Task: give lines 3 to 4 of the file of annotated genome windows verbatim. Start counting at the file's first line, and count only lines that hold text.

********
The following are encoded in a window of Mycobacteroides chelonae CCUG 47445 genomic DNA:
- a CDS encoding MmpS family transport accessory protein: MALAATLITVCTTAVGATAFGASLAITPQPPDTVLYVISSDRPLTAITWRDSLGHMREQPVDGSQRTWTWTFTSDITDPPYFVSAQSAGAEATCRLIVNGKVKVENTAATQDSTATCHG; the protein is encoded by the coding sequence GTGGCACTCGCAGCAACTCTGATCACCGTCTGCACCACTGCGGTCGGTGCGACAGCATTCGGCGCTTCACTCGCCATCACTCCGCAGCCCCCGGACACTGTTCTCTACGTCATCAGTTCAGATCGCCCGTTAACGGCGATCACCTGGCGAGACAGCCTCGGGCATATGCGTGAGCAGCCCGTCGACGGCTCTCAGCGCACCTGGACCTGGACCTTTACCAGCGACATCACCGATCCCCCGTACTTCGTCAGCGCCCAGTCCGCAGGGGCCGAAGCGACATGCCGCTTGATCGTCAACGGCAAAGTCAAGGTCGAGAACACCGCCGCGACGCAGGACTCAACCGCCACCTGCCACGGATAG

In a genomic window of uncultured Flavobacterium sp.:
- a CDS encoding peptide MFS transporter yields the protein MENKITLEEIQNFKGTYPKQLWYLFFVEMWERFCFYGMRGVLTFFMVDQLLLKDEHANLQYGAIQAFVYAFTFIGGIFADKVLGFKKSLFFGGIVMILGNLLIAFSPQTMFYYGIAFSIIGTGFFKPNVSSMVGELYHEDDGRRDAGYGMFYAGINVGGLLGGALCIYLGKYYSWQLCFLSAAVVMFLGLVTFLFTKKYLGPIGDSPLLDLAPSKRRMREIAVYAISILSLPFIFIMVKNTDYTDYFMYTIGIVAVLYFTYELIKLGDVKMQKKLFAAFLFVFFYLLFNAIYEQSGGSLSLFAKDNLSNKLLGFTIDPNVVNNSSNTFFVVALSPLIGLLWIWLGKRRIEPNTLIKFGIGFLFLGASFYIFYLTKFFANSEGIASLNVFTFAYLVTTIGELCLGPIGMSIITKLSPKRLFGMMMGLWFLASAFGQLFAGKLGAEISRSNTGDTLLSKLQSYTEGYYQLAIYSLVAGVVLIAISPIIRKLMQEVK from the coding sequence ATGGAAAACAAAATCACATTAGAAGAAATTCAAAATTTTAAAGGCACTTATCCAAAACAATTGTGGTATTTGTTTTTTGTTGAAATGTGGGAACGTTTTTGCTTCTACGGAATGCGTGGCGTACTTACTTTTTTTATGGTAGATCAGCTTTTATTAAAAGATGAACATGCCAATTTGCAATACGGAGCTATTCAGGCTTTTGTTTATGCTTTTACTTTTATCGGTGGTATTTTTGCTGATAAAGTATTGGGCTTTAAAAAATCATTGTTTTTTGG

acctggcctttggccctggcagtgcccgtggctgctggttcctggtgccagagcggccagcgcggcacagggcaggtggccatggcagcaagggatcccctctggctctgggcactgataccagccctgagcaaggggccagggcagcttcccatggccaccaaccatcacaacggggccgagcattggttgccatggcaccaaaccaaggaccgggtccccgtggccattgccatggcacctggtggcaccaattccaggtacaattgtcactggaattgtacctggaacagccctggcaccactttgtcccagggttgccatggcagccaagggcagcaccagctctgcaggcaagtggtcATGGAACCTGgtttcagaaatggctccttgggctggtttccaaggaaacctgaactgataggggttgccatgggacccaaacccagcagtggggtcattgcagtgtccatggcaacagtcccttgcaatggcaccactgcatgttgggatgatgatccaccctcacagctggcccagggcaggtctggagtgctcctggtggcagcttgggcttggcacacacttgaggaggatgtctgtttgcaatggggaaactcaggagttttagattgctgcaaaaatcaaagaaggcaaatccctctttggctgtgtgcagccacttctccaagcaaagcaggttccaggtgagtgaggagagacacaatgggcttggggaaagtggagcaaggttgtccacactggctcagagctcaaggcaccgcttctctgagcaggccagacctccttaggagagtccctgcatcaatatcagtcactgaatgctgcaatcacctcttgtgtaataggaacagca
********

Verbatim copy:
In a genomic window of uncultured Flavobacterium sp.:
- a CDS encoding peptide MFS transporter yields the protein MENKITLEEIQNFKGTYPKQLWYLFFVEMWERFCFYGMRGVLTFFMVDQLLLKDEHANLQYGAIQAFVYAFTFIGGIFADKVLGFKKSLFFGGIVMILGNLLIAFSPQTMFYYGIAFSIIGTGFFKPNVSSMVGELYHEDDGRRDAGYGMFYAGINVGGLLGGALCIYLGKYYSWQLCFLSAAVVMFLGLVTFLFTKKYLGPIGDSPLLDLAPSKRRMREIAVYAISILSLPFIFIMVKNTDYTDYFMYTIGIVAVLYFTYELIKLGDVKMQKKLFAAFLFVFFYLLFNAIYEQSGGSLSLFAKDNLSNKLLGFTIDPNVVNNSSNTFFVVALSPLIGLLWIWLGKRRIEPNTLIKFGIGFLFLGASFYIFYLTKFFANSEGIASLNVFTFAYLVTTIGELCLGPIGMSIITKLSPKRLFGMMMGLWFLASAFGQLFAGKLGAEISRSNTGDTLLSKLQSYTEGYYQLAIYSLVAGVVLIAISPIIRKLMQEVK from the coding sequence ATGGAAAACAAAATCACATTAGAAGAAATTCAAAATTTTAAAGGCACTTATCCAAAACAATTGTGGTATTTGTTTTTTGTTGAAATGTGGGAACGTTTTTGCTTCTACGGAATGCGTGGCGTACTTACTTTTTTTATGGTAGATCAGCTTTTATTAAAAGATGAACATGCCAATTTGCAATACGGAGCTATTCAGGCTTTTGTTTATGCTTTTACTTTTATCGGTGGTATTTTTGCTGATAAAGTATTGGGCTTTAAAAAATCATTGTTTTTTGG